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I realize I have a thing for messed up guitars. I think I just like restoring them to be playable and as aesthetically pleasing as possible.

My next patient is a 1996 Squier Super-Sonic in blue flake. Here, we had an "artist" try to do some really funky things to it. The body was etched all over the place with random doodles. There's a Vai like logo chiseled on the front. The logo was hacked away and chiseled out. The pickguard and electronics are not original.

View attachment 317468 View attachment 317470 View attachment 317472 View attachment 317478 View attachment 317480

I figured a restoration to original condition probably will be too much of an undertaking, especially for the areas that had been chiseled out. After mulling it over for a few weeks, I got my brother to help me paint the body. Since we both grew up with Pokemon, he chose to paint them all over the body. This effectively covered up the ugly gash on the top as well as any etchings.

View attachment 317484 View attachment 317486

Next, we had the headstock.
Who does that to a guitar? What is wrong with them?
 

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Registered
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I realize I have a thing for messed up guitars. I think I just like restoring them to be playable and as aesthetically pleasing as possible.

My next patient is a 1996 Squier Super-Sonic in blue flake. Here, we had an "artist" try to do some really funky things to it. The body was etched all over the place with random doodles. There's a Vai like logo chiseled on the front. The logo was hacked away and chiseled out. The pickguard and electronics are not original.

View attachment 317468 View attachment 317470 View attachment 317472 View attachment 317478 View attachment 317480

I figured a restoration to original condition probably will be too much of an undertaking, especially for the areas that had been chiseled out. After mulling it over for a few weeks, I got my brother to help me paint the body. Since we both grew up with Pokemon, he chose to paint them all over the body. This effectively covered up the ugly gash on the top as well as any etchings.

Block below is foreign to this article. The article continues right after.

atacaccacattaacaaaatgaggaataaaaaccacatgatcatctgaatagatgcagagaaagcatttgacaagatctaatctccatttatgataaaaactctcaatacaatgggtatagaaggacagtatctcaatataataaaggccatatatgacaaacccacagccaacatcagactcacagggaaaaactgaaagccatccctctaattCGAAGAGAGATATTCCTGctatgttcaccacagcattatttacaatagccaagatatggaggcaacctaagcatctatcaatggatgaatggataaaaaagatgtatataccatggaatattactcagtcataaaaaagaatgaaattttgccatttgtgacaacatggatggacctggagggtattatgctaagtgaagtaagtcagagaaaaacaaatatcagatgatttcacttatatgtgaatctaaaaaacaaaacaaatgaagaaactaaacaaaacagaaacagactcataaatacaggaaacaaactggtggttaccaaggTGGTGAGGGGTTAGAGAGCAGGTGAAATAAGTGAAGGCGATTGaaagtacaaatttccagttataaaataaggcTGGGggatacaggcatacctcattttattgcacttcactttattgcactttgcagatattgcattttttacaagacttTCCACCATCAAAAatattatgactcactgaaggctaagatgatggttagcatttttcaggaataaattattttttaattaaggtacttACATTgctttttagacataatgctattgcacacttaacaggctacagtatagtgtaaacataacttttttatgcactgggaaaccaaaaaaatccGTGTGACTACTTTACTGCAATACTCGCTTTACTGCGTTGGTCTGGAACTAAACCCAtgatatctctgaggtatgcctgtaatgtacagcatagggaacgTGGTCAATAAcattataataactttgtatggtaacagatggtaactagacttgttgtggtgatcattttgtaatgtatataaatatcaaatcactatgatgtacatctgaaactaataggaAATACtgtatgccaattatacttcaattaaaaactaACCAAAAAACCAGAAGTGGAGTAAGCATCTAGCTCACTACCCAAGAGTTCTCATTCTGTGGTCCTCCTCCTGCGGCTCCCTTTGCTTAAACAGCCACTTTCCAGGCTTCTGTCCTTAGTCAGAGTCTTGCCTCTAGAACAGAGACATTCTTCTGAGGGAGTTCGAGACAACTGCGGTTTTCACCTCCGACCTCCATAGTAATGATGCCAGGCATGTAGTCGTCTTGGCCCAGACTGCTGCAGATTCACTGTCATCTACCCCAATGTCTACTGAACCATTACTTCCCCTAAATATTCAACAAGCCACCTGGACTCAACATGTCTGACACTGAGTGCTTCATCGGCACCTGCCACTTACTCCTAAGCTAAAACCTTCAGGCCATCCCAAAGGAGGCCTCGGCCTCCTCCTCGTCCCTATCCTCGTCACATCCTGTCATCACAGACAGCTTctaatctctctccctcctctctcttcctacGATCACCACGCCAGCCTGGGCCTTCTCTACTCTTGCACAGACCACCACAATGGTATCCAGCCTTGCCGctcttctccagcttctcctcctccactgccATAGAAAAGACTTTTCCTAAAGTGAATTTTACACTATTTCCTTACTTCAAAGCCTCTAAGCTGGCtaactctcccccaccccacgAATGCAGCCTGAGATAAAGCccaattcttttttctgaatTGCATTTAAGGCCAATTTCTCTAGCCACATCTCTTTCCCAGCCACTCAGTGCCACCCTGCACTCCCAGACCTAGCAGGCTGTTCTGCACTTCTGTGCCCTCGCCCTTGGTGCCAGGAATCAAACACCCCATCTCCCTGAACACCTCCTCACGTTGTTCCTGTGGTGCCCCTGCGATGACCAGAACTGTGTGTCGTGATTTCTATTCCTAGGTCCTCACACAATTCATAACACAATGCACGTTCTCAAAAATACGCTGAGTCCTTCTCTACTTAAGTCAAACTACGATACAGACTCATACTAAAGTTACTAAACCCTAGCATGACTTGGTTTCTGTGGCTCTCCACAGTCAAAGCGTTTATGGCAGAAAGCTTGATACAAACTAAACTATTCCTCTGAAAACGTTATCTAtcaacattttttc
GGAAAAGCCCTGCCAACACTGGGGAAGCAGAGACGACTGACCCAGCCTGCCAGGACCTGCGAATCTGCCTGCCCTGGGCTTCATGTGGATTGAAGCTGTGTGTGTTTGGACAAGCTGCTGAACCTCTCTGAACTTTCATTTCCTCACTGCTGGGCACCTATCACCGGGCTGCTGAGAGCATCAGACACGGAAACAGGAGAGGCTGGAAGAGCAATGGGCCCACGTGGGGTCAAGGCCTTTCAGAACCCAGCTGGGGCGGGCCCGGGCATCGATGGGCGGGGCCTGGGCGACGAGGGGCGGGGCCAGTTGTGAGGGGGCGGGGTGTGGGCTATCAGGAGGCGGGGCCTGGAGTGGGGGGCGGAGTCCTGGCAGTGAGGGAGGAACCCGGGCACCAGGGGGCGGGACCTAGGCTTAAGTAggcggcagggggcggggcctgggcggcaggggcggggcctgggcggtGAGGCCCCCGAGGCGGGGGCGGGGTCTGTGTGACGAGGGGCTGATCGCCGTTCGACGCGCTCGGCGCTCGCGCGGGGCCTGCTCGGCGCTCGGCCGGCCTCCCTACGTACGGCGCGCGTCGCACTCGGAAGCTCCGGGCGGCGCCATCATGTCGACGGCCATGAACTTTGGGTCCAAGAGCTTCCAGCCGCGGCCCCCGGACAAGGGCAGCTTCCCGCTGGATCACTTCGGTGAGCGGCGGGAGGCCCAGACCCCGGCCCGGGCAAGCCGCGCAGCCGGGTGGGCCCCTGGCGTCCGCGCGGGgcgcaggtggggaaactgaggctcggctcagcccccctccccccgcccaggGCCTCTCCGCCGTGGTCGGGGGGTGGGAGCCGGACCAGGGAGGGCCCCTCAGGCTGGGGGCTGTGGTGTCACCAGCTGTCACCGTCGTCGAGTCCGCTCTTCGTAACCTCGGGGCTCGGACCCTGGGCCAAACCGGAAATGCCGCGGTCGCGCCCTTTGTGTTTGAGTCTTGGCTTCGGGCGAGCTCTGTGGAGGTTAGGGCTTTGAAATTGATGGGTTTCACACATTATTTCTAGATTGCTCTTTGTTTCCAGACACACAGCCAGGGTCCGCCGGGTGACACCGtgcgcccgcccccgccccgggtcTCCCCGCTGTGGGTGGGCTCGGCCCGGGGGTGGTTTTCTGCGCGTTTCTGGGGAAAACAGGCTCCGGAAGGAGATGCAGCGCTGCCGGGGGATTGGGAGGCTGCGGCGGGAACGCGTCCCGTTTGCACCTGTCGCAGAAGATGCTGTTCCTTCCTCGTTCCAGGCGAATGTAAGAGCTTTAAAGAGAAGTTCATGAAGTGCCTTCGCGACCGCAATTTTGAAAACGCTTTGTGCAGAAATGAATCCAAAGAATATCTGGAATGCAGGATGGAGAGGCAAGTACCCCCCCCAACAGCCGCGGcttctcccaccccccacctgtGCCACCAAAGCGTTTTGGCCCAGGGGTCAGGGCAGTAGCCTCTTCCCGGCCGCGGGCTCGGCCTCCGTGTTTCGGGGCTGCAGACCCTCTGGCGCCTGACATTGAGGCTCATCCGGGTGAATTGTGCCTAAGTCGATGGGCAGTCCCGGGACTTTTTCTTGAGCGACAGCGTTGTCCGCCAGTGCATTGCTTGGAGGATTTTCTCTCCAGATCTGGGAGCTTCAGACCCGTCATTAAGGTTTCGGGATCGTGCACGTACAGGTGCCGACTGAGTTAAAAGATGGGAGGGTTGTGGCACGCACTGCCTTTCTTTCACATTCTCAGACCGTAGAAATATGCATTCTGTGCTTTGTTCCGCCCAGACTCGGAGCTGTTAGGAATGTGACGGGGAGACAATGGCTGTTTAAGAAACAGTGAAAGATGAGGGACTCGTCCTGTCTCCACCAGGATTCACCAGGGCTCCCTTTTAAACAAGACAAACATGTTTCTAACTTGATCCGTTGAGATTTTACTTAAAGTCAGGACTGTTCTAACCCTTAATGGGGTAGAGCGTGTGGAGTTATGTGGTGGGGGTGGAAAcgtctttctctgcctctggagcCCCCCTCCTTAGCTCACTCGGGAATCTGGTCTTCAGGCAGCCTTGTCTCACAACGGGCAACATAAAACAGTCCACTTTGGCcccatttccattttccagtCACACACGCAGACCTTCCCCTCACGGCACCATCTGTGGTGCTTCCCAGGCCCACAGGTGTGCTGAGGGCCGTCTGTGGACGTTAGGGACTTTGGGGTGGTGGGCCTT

View attachment 317484 View attachment 317486

Next, we had the headstock.
Charizard and Charmander but no Charmeleon?
 

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Yo.
Joined
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1,084 Posts
Discussion Starter #8
Who does that to a guitar? What is wrong with them?
Who knows, but we were all teens once. I remember when I was 17, I took a broken Taylor 110 and made it "my own". I installed a new spruce top with a gaudy flame design as the rosette. I also ripped out the label, as I had no idea that Taylor guitars were not considered low end.
 

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Premium Member
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346 Posts
Your brother has talent and skill. Really awesome. I’ve considered getting him to do a guitar since the first One you posted some years back.

does he have a portfolio online that could check out?
Looks like he signed the pickup cavity, found this: https://www.mathiaschau-art.com/